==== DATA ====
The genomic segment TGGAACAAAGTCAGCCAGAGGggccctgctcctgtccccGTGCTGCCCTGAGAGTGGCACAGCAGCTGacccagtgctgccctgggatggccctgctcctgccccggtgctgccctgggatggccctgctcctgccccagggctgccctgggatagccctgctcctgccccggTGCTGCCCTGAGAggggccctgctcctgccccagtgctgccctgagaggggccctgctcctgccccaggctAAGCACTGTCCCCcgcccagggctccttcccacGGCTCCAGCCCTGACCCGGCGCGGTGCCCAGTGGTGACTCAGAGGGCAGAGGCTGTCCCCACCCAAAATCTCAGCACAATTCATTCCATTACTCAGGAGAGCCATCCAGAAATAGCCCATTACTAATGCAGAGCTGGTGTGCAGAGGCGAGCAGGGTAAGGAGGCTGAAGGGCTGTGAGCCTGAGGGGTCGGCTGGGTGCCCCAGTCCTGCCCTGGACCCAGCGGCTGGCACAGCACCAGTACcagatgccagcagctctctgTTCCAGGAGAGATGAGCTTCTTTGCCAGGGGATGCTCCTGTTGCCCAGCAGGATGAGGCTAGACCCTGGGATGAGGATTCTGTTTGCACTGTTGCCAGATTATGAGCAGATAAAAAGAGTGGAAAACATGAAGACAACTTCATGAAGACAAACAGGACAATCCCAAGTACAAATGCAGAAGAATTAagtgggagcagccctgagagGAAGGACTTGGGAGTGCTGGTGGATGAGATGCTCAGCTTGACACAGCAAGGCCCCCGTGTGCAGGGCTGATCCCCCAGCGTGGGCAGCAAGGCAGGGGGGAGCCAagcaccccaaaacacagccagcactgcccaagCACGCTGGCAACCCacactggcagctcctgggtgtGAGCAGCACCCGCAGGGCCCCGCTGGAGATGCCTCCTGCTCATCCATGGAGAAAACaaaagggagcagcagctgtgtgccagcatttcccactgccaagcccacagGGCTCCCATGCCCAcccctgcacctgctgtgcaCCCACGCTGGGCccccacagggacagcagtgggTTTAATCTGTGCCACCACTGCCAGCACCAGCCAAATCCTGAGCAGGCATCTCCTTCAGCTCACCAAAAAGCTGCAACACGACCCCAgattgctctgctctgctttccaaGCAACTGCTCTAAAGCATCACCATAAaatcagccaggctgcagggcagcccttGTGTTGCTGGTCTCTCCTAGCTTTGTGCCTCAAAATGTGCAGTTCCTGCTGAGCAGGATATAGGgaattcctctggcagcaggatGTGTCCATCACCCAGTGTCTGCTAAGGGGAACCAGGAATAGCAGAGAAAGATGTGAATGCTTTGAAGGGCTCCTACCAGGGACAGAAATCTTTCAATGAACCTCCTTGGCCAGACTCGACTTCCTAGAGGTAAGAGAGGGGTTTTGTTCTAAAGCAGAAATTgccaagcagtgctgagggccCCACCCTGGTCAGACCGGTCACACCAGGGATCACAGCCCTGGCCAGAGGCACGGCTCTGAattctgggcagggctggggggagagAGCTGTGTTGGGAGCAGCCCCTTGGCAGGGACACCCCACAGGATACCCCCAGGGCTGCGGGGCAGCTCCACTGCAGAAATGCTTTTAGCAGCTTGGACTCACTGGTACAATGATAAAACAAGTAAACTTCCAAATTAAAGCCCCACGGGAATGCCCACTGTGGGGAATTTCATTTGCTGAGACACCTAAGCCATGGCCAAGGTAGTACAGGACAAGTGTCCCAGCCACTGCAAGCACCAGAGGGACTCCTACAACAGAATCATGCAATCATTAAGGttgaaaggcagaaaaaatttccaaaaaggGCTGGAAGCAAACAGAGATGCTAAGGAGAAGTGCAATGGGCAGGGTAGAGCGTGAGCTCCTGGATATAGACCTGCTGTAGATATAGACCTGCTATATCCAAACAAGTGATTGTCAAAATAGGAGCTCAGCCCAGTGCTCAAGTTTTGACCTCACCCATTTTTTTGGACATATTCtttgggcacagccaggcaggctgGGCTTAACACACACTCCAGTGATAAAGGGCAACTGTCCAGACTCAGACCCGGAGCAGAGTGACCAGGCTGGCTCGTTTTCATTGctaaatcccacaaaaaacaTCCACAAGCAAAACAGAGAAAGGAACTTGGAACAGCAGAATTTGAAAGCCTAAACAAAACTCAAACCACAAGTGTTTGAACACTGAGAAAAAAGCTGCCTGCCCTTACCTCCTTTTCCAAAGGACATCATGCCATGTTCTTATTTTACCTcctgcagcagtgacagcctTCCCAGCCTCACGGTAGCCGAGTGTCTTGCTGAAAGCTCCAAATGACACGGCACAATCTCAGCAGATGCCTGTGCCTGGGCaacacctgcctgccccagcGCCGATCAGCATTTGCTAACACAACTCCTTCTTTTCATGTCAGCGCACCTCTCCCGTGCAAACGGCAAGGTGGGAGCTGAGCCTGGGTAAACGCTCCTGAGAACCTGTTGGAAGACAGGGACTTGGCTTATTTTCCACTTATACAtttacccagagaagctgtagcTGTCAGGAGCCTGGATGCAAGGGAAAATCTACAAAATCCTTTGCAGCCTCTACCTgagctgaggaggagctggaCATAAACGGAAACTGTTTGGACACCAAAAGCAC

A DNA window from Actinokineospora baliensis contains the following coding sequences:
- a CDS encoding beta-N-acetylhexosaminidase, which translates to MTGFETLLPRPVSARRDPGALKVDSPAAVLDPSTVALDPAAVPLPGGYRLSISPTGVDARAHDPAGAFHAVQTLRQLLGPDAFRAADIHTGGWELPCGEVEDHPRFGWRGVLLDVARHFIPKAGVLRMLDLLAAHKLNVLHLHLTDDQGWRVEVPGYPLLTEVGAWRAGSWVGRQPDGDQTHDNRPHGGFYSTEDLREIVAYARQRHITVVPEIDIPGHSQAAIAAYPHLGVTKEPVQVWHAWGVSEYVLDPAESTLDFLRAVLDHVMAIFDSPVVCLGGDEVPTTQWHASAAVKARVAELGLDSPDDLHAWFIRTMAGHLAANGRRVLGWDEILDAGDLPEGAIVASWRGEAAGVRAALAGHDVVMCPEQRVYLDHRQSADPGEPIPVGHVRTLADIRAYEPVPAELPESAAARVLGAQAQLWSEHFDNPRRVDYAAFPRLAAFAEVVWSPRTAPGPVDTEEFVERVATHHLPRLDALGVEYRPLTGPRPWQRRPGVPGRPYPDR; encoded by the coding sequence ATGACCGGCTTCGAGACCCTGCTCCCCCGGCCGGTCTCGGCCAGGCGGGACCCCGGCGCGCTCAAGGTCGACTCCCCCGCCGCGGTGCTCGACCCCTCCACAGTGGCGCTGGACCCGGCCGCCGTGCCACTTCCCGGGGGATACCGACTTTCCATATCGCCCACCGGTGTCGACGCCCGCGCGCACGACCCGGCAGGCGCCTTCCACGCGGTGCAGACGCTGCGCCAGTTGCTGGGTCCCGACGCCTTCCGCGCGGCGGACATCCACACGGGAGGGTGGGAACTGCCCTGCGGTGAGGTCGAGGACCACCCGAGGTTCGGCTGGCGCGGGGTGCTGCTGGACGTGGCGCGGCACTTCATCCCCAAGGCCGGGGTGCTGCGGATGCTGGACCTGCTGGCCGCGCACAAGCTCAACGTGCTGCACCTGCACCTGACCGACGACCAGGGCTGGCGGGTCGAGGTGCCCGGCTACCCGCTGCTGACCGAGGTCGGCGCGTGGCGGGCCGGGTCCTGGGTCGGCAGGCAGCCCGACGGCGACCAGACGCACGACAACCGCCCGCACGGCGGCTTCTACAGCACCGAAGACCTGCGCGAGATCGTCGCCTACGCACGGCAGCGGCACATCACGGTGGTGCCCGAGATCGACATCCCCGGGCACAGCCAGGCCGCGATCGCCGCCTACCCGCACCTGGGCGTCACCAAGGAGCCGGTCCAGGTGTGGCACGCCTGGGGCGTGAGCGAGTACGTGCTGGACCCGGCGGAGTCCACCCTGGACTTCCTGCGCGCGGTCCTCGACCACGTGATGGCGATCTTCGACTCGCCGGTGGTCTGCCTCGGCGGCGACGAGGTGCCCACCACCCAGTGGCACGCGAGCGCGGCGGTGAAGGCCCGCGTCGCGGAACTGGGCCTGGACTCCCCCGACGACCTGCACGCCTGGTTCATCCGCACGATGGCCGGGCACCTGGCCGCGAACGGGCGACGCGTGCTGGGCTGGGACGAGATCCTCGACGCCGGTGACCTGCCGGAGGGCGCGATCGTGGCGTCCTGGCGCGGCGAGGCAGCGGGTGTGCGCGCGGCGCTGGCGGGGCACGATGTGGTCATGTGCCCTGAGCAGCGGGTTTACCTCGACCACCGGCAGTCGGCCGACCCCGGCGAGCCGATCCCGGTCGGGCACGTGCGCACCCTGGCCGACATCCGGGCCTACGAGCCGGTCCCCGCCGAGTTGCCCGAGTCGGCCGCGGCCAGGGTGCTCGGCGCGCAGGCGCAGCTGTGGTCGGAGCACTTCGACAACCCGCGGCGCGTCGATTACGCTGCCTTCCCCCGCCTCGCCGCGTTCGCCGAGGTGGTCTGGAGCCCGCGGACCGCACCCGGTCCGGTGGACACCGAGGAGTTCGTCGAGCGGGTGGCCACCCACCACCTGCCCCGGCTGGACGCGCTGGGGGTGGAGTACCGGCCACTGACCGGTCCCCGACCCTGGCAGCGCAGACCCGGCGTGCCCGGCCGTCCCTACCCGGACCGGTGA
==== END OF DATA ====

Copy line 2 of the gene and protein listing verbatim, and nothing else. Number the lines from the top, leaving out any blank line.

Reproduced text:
A DNA window from Actinokineospora baliensis contains the following coding sequences: